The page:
Don’t get me wrong: I miss baseball. Everyone misses baseball. Setting aside the financial incentives at play for the moment, MLB exists to put on baseball games and they want baseball games. Players live to play baseball and they want to play. If we could snap our fingers and make that happen, God, it would be wonderful. If we could play baseball or any other pro sport right now, it would definitely be a pick-me-up for a large part of the nation.

This plan, however, is patently absurd. Less in form than in its very conception and existence.

How, in light of all that is going on at the moment, is this at all justifiable?  How is the level of necessary logistical support to pull this off — the transportation, the isolation, and the prioritization of a few thousand baseball people for testing and attendant medical care if someone gets sick — close to rational?

Just yesterday a member of New York’s city council announced that they will be burying the city’s many dead in temporary mass graves in public parks, ten to a row, and that prison inmates will be offered $6/hour to dig the graves. The governor of Illinois said last night that states are bidding against one another to try to obtain desperately needed medical supplies to treat the national surge in the sick and the dying. Is that what everyone is going through right now? No, of course not. Most of us are bored at home. But that — the tens of thousands of dead and counting and the overarching fear and anxiety which is affecting the populace — provides the national backdrop against which these negotiations are occurring. To call it “incongruous” to be talking about a far-sooner-than-expected return of baseball is a monumental understatement.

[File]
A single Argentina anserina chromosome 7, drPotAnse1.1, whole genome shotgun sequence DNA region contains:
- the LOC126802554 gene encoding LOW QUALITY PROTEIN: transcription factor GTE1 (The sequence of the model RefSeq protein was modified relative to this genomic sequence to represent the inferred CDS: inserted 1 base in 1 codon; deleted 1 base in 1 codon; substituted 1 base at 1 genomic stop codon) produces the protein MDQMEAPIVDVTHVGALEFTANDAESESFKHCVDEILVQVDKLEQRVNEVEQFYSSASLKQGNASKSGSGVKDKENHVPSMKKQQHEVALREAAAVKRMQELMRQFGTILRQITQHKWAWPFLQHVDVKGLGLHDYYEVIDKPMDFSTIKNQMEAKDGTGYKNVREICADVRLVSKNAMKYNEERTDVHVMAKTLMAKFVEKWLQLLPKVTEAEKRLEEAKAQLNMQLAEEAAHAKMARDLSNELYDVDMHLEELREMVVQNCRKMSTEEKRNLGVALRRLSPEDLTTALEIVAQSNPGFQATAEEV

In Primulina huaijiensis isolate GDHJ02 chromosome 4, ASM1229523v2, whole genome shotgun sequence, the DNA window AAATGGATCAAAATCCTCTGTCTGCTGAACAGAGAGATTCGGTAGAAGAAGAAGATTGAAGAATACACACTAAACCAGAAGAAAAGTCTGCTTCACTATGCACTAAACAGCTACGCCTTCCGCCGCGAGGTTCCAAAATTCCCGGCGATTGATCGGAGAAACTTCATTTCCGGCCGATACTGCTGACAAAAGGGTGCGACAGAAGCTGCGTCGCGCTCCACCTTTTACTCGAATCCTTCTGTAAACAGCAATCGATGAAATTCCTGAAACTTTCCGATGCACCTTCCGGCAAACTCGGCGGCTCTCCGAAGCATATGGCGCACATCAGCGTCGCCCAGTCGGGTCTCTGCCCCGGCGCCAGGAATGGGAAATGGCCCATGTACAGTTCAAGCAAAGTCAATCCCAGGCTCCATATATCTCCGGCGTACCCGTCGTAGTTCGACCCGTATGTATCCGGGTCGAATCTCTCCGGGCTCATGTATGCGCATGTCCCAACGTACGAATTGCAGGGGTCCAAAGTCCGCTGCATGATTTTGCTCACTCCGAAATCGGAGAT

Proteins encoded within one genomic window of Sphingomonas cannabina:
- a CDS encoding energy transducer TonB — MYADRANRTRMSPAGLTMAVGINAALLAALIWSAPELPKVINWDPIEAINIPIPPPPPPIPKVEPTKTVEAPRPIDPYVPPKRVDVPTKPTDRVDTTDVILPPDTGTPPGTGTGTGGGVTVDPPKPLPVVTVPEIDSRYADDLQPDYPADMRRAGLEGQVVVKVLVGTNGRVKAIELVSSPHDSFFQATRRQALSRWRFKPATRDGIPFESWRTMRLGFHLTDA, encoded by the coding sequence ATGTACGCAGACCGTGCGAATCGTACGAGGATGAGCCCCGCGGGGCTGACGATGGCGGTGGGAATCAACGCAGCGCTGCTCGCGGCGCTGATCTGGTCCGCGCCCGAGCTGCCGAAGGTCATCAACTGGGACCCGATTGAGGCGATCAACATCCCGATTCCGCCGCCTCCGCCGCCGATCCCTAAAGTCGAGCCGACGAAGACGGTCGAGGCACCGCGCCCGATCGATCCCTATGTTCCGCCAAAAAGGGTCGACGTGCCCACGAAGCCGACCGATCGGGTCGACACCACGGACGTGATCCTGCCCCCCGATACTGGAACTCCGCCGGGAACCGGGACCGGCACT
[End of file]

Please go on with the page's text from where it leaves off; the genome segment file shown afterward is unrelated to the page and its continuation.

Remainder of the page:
Yes, sports have, traditionally, served as a rallying point for the nation. But this is not a war. This is not a natural disaster. This is not a situation where our defiant assertion of normality will help pull us through. We do not need a Winston Churchill figure and, in fact, attempting to be a Churchill figure, we have unfortunately learned, is precisely the opposite of sensible. This is not a situation where keeping calm, carrying on, and acting resolute in the face of peril will help us prevail. A viral pandemic is not impressed with our composure, our resolve or our symbolic gestures such as playing baseball in the face of what can only be described as horror. The only thing we can do in the face of this horror is to take sensible precautions. To collectively sacrifice. To collectively appreciate the risks, stay at home, ride it out, and provide every possible bit of support available to the sick, to those who treat the sick, and to the millions of people displaced, economically and psychologically, by the crisis.